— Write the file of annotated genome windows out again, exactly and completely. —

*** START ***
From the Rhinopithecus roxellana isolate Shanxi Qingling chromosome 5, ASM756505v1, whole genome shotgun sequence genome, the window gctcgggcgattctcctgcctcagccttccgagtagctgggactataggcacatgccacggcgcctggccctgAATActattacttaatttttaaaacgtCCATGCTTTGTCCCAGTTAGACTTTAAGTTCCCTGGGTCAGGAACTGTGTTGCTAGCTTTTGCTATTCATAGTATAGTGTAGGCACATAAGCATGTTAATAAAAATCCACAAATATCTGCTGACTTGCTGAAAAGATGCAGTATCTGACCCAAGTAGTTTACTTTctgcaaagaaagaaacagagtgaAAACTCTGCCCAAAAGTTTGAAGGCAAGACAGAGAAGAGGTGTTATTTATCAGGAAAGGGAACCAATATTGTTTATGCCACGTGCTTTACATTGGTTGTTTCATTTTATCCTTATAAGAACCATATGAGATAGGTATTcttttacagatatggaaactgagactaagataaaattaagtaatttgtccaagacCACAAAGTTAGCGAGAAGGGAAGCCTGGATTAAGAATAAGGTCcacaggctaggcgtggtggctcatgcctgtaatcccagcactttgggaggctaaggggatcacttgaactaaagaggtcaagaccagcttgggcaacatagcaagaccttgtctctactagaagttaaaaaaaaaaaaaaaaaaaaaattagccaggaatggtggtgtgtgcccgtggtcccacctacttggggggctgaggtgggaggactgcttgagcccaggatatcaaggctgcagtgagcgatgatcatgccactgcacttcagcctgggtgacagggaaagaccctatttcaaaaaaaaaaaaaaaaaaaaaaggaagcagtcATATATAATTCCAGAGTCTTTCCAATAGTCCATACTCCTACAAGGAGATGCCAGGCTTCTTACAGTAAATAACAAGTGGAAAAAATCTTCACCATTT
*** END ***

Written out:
From the Rhinopithecus roxellana isolate Shanxi Qingling chromosome 5, ASM756505v1, whole genome shotgun sequence genome, the window gctcgggcgattctcctgcctcagccttccgagtagctgggactataggcacatgccacggcgcctggccctgAATActattacttaatttttaaaacgtCCATGCTTTGTCCCAGTTAGACTTTAAGTTCCCTGGGTCAGGAACTGTGTTGCTAGCTTTTGCTATTCATAGTATAGTGTAGGCACATAAGCATGTTAATAAAAATCCACAAATATCTGCTGACTTGCTGAAAAGATGCAGTATCTGACCCAAGTAGTTTACTTTctgcaaagaaagaaacagagtgaAAACTCTGCCCAAAAGTTTGAAGGCAAGACAGAGAAGAGGTGTTATTTATCAGGAAAGGGAACCAATATTGTTTATGCCACGTGCTTTACATTGGTTGTTTCATTTTATCCTTATAAGAACCATATGAGATAGGTATTcttttacagatatggaaactgagactaagataaaattaagtaatttgtccaagacCACAAAGTTAGCGAGAAGGGAAGCCTGGATTAAGAATAAGGTCcacaggctaggcgtggtggctcatgcctgtaatcccagcactttgggaggctaaggggatcacttgaactaaagaggtcaagaccagcttgggcaacatagcaagaccttgtctctactagaagttaaaaaaaaaaaaaaaaaaaaaattagccaggaatggtggtgtgtgcccgtggtcccacctacttggggggctgaggtgggaggactgcttgagcccaggatatcaaggctgcagtgagcgatgatcatgccactgcacttcagcctgggtgacagggaaagaccctatttcaaaaaaaaaaaaaaaaaaaaaaggaagcagtcATATATAATTCCAGAGTCTTTCCAATAGTCCATACTCCTACAAGGAGATGCCAGGCTTCTTACAGTAAATAACAAGTGGAAAAAATCTTCACCATTT